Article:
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In this tutorial, we explain how to use Query Monitor, understand its reports and take the right actions. You will be able to understand what causes performance problems in your site and take the right steps to resolve them.

Installing Query Monitor

To install the plugin, visit the Plugins page in your site’s admin and click the Add New button at the top. In the search field, enter “query monitor” and click the Install Now button. Finally, click the Activate button when it appears.

Installing the Query Monitor plugin
Installing the Query Monitor plugin

Please note that Query Monitor requires significant resources by itself. You should activate it only to identify performance problems and deactivate it afterward.

Enabling the authentication cookie

You want to see how your site performs for visitors (not only as an admin). Query Monitor lets you do this using an “authentication cookie”.

Go to the Plugins page, find Query Monitor and click its Settings link. The plugin window opens at the bottom of the page. Click the Set authentication cookie button.

Setting the Query Monitor authentication cookie
Setting the Query Monitor authentication cookie

How to use Query Monitor

Once Query Monitor is running, the Admin Bar will display a set of performance values that look like this:

  • 0.17s  10,453kB  0,0323s 123Q

They show values for the page load time, memory used, database-requests time, and a number of database requests.

Hovering this information opens the Query Monitor’s dropdown menu. Click any menu item to open an additional panel with more information.

Query Monitor's main menu
Query Monitor’s main menu

For testing performance, the first menu item, Queries, is the most interesting one. Click it and a panel shows up with a lot of vital information about database queries.

The “Queries” panel displays information about database queries
The “Queries” panel displays information about database queries

Reading the information

You can sort queries by order, the number of affected rows, and time. Sorting by time allows you to focus on the heaviest queries first.

In our example, our test site’s heaviest query is from wp_load_alloptions() and WP_Query->get_posts().

Ordering queries by time allows us to see which ones are the heaviest to process
Ordering queries by time allows us to see which ones are the heaviest to process

The first one loads all options for plugins and themes. It’s coming from the WordPress core so we cannot do anything to improve it.

The second query is coming from get_posts(). Because we are currently on the WooCommerce Shop Page, this query loads products.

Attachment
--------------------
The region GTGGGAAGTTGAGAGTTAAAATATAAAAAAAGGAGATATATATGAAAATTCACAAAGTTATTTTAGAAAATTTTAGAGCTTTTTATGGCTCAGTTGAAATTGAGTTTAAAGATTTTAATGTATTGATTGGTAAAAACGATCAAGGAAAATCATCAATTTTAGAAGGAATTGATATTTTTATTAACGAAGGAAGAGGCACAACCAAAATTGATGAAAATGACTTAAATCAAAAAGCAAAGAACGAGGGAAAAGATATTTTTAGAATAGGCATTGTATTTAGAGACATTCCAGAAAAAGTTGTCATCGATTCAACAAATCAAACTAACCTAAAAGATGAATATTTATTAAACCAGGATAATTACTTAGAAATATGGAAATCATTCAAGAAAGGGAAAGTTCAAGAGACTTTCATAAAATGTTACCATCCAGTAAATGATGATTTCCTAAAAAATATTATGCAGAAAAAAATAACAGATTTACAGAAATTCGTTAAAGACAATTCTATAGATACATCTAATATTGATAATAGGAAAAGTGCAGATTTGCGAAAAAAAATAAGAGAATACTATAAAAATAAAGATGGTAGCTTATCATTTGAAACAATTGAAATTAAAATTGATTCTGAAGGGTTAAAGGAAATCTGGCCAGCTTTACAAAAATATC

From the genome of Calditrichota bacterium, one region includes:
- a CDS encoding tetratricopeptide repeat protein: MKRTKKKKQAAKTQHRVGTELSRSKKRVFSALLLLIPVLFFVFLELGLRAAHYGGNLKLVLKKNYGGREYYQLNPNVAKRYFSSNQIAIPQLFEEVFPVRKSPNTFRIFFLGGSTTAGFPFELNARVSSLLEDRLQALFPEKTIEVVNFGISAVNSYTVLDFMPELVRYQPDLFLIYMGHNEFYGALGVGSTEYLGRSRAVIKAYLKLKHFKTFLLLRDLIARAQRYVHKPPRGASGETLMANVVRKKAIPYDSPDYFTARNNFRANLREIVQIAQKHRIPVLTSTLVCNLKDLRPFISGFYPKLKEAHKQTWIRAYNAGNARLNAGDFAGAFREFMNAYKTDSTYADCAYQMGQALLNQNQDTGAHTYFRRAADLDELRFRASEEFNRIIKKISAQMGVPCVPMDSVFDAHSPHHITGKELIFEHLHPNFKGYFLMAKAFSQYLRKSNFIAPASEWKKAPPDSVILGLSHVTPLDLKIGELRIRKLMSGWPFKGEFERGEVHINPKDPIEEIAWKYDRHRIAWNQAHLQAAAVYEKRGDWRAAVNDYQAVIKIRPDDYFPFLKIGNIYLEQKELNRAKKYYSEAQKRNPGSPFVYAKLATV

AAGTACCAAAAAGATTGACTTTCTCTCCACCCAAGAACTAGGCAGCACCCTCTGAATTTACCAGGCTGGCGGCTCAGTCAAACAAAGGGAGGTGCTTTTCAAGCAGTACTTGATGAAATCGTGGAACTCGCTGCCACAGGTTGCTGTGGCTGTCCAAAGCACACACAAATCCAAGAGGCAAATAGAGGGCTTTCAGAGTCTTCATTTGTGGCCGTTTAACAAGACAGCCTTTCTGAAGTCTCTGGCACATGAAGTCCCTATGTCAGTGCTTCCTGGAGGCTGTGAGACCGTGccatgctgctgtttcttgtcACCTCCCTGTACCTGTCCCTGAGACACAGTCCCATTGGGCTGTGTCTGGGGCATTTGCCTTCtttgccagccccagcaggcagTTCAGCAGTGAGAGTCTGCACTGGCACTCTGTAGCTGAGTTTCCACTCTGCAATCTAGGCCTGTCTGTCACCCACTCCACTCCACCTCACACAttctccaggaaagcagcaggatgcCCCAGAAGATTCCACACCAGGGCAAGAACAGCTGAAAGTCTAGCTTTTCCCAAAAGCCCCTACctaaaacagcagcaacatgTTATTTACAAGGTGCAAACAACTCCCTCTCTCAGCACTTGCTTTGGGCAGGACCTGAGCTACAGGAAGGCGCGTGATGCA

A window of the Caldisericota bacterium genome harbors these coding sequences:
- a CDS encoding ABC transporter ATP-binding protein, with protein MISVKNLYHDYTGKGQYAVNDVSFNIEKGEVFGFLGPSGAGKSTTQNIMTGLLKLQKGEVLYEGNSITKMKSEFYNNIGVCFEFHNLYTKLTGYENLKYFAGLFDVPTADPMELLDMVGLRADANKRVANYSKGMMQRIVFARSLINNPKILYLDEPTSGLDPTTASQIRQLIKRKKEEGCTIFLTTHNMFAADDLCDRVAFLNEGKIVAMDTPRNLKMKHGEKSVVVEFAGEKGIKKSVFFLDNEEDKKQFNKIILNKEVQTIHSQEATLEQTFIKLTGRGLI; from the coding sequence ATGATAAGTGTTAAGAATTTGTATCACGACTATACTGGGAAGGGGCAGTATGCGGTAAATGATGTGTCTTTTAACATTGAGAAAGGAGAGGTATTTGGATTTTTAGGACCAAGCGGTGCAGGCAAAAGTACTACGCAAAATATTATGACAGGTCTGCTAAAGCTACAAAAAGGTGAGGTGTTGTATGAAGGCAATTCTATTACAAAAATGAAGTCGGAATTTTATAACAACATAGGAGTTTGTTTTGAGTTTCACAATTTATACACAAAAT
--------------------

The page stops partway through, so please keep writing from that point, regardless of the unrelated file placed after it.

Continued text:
Filtering results by plugins

Queries can be filtered by components (plugins), and we can see that on the test site we have quite some calls made by our WP Happy Blog test plugin. The total time is 0.0179s out of 0.0651s (shown at the top, in the Admin Bar).

Results filtered by a specific component (plugin)
Results filtered by a specific component (plugin)

So, nearly one-quarter of the calls were made by this plugin. This may seem a lot, but it also depends on what the plugin is doing.

Profiling

How much a specific plugin queries the database can vary, depending on the number of installed plugins and their settings.

In the next image, we can see that almost 50% of the database request time (0.0513s out of 0.1333s) is taken by the woocommerce-products-filter.

Profiling a WooCommerce single Product page
Profiling a WooCommerce single Product page

How to improve your site’s performance

As you analyze the site performance it is best to first find out which plugin takes most of the database request time. Try deactivating such a plugin, or replace it with something better.

If you are not sure which plugin is slowing down your site, you can temporarily deactivate plugins one by one and see the impact on performance.

Also, try switching the theme to the default one and see the performance impact. We encountered cases where some inefficient plugins and themes made too many requests to the database via WPML.

WPML-related issues

When a problem seems to be related to WPML, it’s good to check which WPML plugin creates the most performance impact.

In any case, make sure your site is running the latest version of WPML plugins.

Still having performance issues?

If you are still having issues, we suggest following our tips about preventing performance issues with WPML.

If following the steps on that page doesn’t help it’s best to open a ticket with our support. Our supporters can take a look at your site and analyze where the issues are coming from.

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